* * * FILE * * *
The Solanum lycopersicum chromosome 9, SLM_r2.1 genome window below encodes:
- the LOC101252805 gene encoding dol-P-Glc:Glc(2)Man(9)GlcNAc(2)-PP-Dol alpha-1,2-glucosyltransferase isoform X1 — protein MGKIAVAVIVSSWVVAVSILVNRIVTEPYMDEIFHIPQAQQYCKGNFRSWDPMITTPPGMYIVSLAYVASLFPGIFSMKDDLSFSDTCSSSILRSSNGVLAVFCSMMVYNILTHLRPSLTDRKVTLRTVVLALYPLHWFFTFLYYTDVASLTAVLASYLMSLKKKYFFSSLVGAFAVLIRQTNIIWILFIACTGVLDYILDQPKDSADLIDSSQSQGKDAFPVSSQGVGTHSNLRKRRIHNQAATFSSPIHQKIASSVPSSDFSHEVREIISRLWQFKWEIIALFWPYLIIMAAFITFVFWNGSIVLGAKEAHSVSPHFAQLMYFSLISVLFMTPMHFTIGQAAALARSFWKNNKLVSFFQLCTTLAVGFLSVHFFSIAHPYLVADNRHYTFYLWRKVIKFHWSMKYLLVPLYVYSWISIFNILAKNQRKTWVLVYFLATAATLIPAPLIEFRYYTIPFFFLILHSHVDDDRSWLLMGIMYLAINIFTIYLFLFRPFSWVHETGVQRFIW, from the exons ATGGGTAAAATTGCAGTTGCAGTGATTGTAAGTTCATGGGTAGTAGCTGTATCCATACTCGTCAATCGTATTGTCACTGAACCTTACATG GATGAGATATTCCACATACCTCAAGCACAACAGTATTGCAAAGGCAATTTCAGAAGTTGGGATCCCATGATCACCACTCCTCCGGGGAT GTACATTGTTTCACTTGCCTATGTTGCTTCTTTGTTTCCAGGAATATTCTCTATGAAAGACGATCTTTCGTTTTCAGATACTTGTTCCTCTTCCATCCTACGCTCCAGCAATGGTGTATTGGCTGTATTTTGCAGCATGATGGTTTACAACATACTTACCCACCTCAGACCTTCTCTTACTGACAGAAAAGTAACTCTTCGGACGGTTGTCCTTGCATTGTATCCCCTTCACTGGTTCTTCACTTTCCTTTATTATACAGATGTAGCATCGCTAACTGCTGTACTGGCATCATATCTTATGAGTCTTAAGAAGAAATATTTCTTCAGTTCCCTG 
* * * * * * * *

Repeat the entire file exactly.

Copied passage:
The Solanum lycopersicum chromosome 9, SLM_r2.1 genome window below encodes:
- the LOC101252805 gene encoding dol-P-Glc:Glc(2)Man(9)GlcNAc(2)-PP-Dol alpha-1,2-glucosyltransferase isoform X1 — protein MGKIAVAVIVSSWVVAVSILVNRIVTEPYMDEIFHIPQAQQYCKGNFRSWDPMITTPPGMYIVSLAYVASLFPGIFSMKDDLSFSDTCSSSILRSSNGVLAVFCSMMVYNILTHLRPSLTDRKVTLRTVVLALYPLHWFFTFLYYTDVASLTAVLASYLMSLKKKYFFSSLVGAFAVLIRQTNIIWILFIACTGVLDYILDQPKDSADLIDSSQSQGKDAFPVSSQGVGTHSNLRKRRIHNQAATFSSPIHQKIASSVPSSDFSHEVREIISRLWQFKWEIIALFWPYLIIMAAFITFVFWNGSIVLGAKEAHSVSPHFAQLMYFSLISVLFMTPMHFTIGQAAALARSFWKNNKLVSFFQLCTTLAVGFLSVHFFSIAHPYLVADNRHYTFYLWRKVIKFHWSMKYLLVPLYVYSWISIFNILAKNQRKTWVLVYFLATAATLIPAPLIEFRYYTIPFFFLILHSHVDDDRSWLLMGIMYLAINIFTIYLFLFRPFSWVHETGVQRFIW, from the exons ATGGGTAAAATTGCAGTTGCAGTGATTGTAAGTTCATGGGTAGTAGCTGTATCCATACTCGTCAATCGTATTGTCACTGAACCTTACATG GATGAGATATTCCACATACCTCAAGCACAACAGTATTGCAAAGGCAATTTCAGAAGTTGGGATCCCATGATCACCACTCCTCCGGGGAT GTACATTGTTTCACTTGCCTATGTTGCTTCTTTGTTTCCAGGAATATTCTCTATGAAAGACGATCTTTCGTTTTCAGATACTTGTTCCTCTTCCATCCTACGCTCCAGCAATGGTGTATTGGCTGTATTTTGCAGCATGATGGTTTACAACATACTTACCCACCTCAGACCTTCTCTTACTGACAGAAAAGTAACTCTTCGGACGGTTGTCCTTGCATTGTATCCCCTTCACTGGTTCTTCACTTTCCTTTATTATACAGATGTAGCATCGCTAACTGCTGTACTGGCATCATATCTTATGAGTCTTAAGAAGAAATATTTCTTCAGTTCCCTG 